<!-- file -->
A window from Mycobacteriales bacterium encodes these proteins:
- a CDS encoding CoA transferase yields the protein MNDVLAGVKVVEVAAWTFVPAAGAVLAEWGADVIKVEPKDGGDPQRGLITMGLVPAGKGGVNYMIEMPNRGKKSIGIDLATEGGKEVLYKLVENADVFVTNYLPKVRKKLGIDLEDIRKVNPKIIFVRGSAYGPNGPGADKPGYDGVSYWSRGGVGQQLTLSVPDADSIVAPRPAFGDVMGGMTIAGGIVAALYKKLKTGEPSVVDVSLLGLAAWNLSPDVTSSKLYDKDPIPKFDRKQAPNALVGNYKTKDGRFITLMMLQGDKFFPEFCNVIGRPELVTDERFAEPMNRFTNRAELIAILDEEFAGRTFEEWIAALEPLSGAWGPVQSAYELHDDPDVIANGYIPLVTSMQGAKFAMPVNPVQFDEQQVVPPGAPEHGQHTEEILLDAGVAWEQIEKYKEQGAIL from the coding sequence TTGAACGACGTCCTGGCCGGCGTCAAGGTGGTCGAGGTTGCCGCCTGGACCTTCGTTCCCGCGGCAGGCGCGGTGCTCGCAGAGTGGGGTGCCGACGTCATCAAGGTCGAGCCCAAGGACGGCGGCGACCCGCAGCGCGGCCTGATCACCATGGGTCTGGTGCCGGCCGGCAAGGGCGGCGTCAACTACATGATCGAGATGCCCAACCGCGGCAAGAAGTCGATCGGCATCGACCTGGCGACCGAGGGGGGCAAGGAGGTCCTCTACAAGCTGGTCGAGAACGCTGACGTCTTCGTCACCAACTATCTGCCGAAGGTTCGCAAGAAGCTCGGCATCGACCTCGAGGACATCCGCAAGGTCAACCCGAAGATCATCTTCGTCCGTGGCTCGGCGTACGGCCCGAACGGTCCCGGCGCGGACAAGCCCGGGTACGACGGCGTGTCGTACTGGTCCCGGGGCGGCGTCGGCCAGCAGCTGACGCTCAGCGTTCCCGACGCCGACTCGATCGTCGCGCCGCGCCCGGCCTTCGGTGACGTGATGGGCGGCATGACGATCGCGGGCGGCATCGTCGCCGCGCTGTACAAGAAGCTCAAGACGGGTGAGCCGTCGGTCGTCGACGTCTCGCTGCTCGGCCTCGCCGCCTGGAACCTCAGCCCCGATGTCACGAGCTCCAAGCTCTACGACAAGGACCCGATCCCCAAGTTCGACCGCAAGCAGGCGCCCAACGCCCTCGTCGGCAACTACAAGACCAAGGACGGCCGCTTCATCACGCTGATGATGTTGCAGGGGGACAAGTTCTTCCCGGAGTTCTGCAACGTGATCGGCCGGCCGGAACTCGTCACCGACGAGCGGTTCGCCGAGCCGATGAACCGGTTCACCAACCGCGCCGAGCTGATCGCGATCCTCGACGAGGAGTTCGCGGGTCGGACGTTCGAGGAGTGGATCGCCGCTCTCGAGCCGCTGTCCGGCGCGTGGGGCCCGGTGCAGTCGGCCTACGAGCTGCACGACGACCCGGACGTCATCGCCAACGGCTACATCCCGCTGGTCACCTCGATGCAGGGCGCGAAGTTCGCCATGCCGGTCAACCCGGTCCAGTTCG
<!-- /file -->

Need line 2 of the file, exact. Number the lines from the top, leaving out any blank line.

- a CDS encoding CoA transferase yields the protein MNDVLAGVKVVEVAAWTFVPAAGAVLAEWGADVIKVEPKDGGDPQRGLITMGLVPAGKGGVNYMIEMPNRGKKSIGIDLATEGGKEVLYKLVENADVFVTNYLPKVRKKLGIDLEDIRKVNPKIIFVRGSAYGPNGPGADKPGYDGVSYWSRGGVGQQLTLSVPDADSIVAPRPAFGDVMGGMTIAGGIVAALYKKLKTGEPSVVDVSLLGLAAWNLSPDVTSSKLYDKDPIPKFDRKQAPNALVGNYKTKDGRFITLMMLQGDKFFPEFCNVIGRPELVTDERFAEPMNRFTNRAELIAILDEEFAGRTFEEWIAALEPLSGAWGPVQSAYELHDDPDVIANGYIPLVTSMQGAKFAMPVNPVQFDEQQVVPPGAPEHGQHTEEILLDAGVAWEQIEKYKEQGAIL from the coding sequence TTGAACGACGTCCTGGCCGGCGTCAAGGTGGTCGAGGTTGCCGCCTGGACCTTCGTTCCCGCGGCAGGCGCGGTGCTCGCAGAGTGGGGTGCCGACGTCATCAAGGTCGAGCCCAAGGACGGCGGCGACCCGCAGCGCGGCCTGATCACCATGGGTCTGGTGCCGGCCGGCAAGGGCGGCGTCAACTACATGATCGAGATGCCCAACCGCGGCAAGAAGTCGATCGGCATCGACCTGGCGACCGAGGGGGGCAAGGAGGTCCTCTACAAGCTGGTCGAGAACGCTGACGTCTTCGTCACCAACTATCTGCCGAAGGTTCGCAAGAAGCTCGGCATCGACCTCGAGGACATCCGCAAGGTCAACCCGAAGATCATCTTCGTCCGTGGCTCGGCGTACGGCCCGAACGGTCCCGGCGCGGACAAGCCCGGGTACGACGGCGTGTCGTACTGGTCCCGGGGCGGCGTCGGCCAGCAGCTGACGCTCAGCGTTCCCGACGCCGACTCGATCGTCGCGCCGCGCCCGGCCTTCGGTGACGTGATGGGCGGCATGACGATCGCGGGCGGCATCGTCGCCGCGCTGTACAAGAAGCTCAAGACGGGTGAGCCGTCGGTCGTCGACGTCTCGCTGCTCGGCCTCGCCGCCTGGAACCTCAGCCCCGATGTCACGAGCTCCAAGCTCTACGACAAGGACCCGATCCCCAAGTTCGACCGCAAGCAGGCGCCCAACGCCCTCGTCGGCAACTACAAGACCAAGGACGGCCGCTTCATCACGCTGATGATGTTGCAGGGGGACAAGTTCTTCCCGGAGTTCTGCAACGTGATCGGCCGGCCGGAACTCGTCACCGACGAGCGGTTCGCCGAGCCGATGAACCGGTTCACCAACCGCGCCGAGCTGATCGCGATCCTCGACGAGGAGTTCGCGGGTCGGACGTTCGAGGAGTGGATCGCCGCTCTCGAGCCGCTGTCCGGCGCGTGGGGCCCGGTGCAGTCGGCCTACGAGCTGCACGACGACCCGGACGTCATCGCCAACGGCTACATCCCGCTGGTCACCTCGATGCAGGGCGCGAAGTTCGCCATGCCGGTCAACCCGGTCCAGTTCG